In this episode of "The External Medicine Podcast," Mitch Belkin (University of Maryland School of Medicine) and Daniel Belkin (Albert Einstein College of Medicine) speak with Robert Montgomery, MD, DPhil, about his background and family history of cardiomyopathy, as well as his work in immunology and transplantation. They discuss the three types of organ rejection, how to manage and prevent rejection, porcine endogenous viruses, as well as Montgomery’s work on xenotransplantation. This podcast was recorded Feb. 4, 2022.
Who is Robert Montgomery?
Robert Montgomery is a professor of surgery and the chair of the Department of Surgery at NYU Langone as well as the director of the NYU Langone Transplant Institute. He received his MD from the University of Rochester School of Medicine and completed his surgical residency, multi-organ transplant fellowship, and postdoctoral fellowship in human genetics at Johns Hopkins. He also received a doctorate of philosophy in molecular immunology from the University of Oxford. He’s been the recipient of many awards including the Johns Hopkins Clinician Scientist Award, the Champion of Hope Award from the National Kidney Foundation of Maryland, and the Terasaki Medical Innovation Award from the National Kidney Registry.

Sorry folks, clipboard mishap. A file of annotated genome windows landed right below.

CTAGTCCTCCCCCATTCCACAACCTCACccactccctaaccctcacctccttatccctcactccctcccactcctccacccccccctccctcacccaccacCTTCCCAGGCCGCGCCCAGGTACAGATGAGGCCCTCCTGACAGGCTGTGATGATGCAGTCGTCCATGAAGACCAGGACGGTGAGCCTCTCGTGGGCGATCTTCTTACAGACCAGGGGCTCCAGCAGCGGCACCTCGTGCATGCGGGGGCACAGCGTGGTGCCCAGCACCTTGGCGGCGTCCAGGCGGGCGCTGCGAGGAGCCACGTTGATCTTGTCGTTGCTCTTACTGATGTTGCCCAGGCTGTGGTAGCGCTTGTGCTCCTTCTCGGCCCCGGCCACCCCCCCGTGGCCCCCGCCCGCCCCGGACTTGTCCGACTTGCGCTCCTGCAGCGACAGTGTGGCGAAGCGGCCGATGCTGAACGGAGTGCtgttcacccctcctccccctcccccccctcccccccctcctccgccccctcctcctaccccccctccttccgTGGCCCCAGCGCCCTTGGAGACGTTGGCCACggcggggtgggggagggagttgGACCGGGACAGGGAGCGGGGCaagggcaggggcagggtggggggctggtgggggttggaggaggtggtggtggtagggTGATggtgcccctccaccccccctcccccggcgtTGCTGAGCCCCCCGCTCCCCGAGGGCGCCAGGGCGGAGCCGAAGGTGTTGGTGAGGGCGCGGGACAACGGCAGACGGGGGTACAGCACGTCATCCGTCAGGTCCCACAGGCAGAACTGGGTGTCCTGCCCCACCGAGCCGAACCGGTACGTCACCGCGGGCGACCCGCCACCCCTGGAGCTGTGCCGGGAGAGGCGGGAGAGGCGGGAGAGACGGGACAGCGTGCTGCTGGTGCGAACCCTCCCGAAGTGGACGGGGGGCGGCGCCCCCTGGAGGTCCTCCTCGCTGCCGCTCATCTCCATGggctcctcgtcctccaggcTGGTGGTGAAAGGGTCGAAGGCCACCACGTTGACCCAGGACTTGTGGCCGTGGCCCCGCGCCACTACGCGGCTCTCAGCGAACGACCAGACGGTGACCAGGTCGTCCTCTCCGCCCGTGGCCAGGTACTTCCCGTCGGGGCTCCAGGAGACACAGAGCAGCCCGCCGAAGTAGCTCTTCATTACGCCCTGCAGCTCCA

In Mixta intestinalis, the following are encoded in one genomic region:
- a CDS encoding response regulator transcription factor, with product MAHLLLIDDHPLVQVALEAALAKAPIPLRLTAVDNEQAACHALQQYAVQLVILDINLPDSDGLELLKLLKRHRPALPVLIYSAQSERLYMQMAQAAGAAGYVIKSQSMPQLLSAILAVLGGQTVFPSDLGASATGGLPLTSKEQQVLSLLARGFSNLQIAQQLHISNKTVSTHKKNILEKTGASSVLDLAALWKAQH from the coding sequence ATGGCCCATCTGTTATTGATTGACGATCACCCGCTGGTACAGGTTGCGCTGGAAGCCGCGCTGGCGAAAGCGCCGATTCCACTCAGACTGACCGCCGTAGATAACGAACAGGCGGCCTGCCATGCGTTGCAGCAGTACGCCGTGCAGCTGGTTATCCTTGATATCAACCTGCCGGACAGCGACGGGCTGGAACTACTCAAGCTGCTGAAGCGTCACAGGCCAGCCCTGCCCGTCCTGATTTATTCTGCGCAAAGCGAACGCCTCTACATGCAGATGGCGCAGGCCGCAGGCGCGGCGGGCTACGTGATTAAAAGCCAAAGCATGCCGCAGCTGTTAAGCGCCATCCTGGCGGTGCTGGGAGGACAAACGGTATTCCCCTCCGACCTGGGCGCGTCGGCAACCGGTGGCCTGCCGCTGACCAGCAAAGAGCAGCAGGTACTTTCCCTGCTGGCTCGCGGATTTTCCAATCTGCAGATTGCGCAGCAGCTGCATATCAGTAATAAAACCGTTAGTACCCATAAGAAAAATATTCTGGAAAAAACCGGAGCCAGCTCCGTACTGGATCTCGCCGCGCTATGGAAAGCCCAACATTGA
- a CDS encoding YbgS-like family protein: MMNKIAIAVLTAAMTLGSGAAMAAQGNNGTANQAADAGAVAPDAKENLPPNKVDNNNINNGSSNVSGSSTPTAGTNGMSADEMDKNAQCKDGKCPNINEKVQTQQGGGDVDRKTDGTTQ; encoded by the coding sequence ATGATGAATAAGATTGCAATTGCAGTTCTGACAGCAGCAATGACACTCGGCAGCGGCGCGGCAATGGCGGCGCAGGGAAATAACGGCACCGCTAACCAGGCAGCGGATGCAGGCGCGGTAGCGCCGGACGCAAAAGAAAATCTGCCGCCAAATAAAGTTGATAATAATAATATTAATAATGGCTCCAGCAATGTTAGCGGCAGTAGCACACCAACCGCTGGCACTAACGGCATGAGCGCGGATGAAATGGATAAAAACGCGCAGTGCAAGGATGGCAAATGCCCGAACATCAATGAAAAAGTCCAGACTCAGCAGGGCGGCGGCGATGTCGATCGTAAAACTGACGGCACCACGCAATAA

Montgomery developed the first laparoscopic kidney procurement technique for transplants as well as the first “domino paired donation” — which is when two or more donors and recipients are paired in a kidney swap. He helped develop a protocol combining kidney and bone marrow transplants to prevent rejection of donor organs in immune-incompatible patients, which has eliminated the need for immunosuppressive therapy in some patients. In September 2021, Montgomery performed the first xenotransplantation of a nonhuman kidney to a deceased human donor.
What is ExMedPod?
"The External Medicine Podcast" explores nontraditional ideas and innovation through longform interviews. Co-hosts Mitch Belkin and Daniel Belkin are medical students and brothers with diverse interests. Mitch, a former Fulbright scholar, and Daniel, a former filmmaker, examine new ideas and innovation on the outskirts of medicine.